Secretive institutes forced to rethink

August 4, 2000

A Dutch academic has won a case at the European Court of Justice that forces European Union institutions to give detailed reasons for any refusal of access to public documents held in their libraries and databases.

Following a case brought by Aldo Kuijer, a lecturer on immigration at the University of Utrecht, the court has ruled that explanations must be supplied for individual documents (even if they are part of a body of documentation), which are the subject of a confidentiality order, and that these must not be cursory.

The court said in its ruling: "The council is obliged to carry out a specific assessment of the risk that disclosure of the documents to which access is sought could entail for the public interest."

Deirdre Curtin, a professor of law at Utrecht, who assisted Mr Kuijer in the case, said: "This will force the institutions to be more rigorous in their reasoning."

Her colleague was refused access to the EU Council of Ministers' centre for information, discussion and exchange on asylum, where he had been seeking information about the fate of returned asylum seekers in Albania, Angola, Sri Lanka, Bulgaria, Turkey, China, Zaire, Nigeria and Vietnam.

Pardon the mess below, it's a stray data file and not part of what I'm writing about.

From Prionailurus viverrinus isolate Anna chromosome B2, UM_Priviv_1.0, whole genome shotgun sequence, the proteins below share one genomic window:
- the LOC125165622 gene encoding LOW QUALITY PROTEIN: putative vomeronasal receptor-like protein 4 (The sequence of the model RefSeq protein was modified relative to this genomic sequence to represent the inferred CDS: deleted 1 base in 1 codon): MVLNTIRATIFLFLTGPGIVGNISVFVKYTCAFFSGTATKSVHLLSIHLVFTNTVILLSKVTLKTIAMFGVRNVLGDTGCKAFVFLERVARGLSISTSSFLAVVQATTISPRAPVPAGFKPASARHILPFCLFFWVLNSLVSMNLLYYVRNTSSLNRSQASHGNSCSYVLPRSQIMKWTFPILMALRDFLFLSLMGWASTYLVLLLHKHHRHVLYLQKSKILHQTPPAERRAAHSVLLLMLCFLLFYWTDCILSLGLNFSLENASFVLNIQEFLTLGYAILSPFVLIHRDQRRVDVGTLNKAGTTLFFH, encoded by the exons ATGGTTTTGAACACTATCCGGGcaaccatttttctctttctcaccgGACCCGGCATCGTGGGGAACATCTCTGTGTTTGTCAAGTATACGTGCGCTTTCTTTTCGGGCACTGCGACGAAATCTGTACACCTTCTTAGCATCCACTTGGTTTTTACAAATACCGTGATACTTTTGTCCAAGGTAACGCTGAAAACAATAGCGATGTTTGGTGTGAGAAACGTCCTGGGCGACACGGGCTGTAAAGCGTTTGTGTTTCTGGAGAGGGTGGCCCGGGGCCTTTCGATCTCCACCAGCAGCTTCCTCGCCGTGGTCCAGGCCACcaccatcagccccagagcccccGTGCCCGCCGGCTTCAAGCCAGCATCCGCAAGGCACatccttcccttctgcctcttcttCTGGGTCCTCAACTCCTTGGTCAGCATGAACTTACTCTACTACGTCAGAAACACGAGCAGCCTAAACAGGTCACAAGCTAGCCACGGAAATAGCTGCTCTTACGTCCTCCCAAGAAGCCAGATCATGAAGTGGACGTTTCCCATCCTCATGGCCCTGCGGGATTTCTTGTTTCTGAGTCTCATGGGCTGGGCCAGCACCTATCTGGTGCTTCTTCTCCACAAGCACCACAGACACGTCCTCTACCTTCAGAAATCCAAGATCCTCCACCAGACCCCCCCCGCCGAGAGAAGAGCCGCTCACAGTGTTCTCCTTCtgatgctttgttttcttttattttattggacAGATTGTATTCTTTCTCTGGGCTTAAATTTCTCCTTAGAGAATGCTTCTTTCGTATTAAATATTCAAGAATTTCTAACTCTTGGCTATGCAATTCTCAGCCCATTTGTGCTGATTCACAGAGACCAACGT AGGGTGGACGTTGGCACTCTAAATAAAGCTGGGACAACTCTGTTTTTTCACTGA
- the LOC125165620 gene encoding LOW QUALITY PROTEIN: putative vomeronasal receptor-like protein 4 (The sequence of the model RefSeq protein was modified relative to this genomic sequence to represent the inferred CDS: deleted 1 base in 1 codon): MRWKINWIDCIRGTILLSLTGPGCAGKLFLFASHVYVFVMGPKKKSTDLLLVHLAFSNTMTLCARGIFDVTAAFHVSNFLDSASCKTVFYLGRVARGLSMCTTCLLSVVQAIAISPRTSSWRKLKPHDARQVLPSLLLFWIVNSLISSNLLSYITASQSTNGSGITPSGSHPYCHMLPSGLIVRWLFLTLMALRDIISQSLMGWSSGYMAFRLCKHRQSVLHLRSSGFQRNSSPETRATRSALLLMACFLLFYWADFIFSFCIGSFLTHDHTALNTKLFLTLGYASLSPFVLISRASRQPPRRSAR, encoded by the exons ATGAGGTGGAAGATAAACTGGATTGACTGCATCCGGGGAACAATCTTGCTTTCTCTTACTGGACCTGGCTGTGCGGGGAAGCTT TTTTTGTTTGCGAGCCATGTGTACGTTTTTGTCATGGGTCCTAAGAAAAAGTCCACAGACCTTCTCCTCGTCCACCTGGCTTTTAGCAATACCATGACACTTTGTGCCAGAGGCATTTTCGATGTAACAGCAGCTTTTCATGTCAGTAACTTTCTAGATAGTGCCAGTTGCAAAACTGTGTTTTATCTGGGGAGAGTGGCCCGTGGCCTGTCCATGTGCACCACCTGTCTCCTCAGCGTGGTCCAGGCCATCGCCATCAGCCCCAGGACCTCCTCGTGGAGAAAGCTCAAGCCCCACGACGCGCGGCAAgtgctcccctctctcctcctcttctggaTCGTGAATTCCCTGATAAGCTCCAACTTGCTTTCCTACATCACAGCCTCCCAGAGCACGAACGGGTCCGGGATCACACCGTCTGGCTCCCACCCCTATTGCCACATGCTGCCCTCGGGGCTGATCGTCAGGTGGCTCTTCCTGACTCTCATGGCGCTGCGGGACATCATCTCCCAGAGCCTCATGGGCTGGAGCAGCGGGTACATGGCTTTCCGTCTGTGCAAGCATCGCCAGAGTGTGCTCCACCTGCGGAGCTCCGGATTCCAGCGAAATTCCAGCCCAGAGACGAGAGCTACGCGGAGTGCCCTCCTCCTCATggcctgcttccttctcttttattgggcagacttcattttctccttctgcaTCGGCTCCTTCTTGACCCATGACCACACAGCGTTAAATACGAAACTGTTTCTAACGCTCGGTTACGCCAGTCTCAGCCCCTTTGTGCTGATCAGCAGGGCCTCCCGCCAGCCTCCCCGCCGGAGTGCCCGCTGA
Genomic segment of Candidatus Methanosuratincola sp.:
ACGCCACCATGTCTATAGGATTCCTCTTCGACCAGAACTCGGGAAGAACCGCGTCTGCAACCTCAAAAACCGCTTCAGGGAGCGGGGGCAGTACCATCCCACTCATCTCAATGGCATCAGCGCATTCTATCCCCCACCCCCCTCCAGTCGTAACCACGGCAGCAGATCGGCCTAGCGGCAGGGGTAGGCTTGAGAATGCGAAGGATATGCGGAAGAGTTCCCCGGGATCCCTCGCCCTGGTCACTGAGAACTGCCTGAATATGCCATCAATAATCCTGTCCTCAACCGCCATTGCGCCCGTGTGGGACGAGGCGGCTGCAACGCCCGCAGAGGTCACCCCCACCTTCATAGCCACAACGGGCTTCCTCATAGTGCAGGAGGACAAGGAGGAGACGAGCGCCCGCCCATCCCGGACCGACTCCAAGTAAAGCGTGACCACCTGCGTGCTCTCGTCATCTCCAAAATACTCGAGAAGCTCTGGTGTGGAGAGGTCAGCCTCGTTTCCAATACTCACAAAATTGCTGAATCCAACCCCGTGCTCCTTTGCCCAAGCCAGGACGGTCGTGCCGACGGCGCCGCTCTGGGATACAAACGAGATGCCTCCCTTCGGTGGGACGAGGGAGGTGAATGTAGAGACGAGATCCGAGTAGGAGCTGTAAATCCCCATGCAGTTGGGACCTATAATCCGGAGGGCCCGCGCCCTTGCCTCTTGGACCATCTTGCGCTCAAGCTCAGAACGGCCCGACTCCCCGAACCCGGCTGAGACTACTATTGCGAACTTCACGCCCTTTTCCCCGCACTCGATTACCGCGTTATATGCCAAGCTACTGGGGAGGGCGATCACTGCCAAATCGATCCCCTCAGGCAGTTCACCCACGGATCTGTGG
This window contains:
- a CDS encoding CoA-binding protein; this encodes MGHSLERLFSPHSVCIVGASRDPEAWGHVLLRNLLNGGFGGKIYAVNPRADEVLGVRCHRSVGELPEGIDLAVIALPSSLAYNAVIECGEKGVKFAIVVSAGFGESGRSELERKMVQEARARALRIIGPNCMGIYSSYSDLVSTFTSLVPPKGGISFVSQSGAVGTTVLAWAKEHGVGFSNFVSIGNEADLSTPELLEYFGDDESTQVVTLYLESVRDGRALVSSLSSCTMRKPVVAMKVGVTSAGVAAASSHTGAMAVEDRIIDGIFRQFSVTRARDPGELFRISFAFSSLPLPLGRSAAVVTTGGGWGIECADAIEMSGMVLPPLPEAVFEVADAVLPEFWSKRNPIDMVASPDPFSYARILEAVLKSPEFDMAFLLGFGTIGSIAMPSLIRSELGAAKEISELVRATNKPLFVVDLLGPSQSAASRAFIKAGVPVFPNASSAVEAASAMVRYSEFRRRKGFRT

His application for the documents and a list of relevant contact persons was turned down by the council's secretary-general under article 4(1) of decision 93/731 on public access to council documents (protection of the public interest).

Mr Kuijer later obtained copies of some of the reports via the Danish parliament and, having studied them, he argued before the court that a blanket refusal was unfair, because "the information contained... varies considerably, not only in its nature but also in its degree of sensitivity", a plea accepted by the ECJ.

The court said that it was not clear "that the council had examined each of the documents individually, however briefly, or even in groups having the same essential features".

The court added that decisions were taken "without the council putting forward any reasons that would have enabled the applicant to understand why there was a risk that disclosure of those four reports might have a different impact on the diplomatic relations of the EU".

The court threw out the council's refusal to allow him access to the documents, but allowed ministers the right to reject his application for a second time, having followed the proper procedures. It also ordered the council to pay costs.

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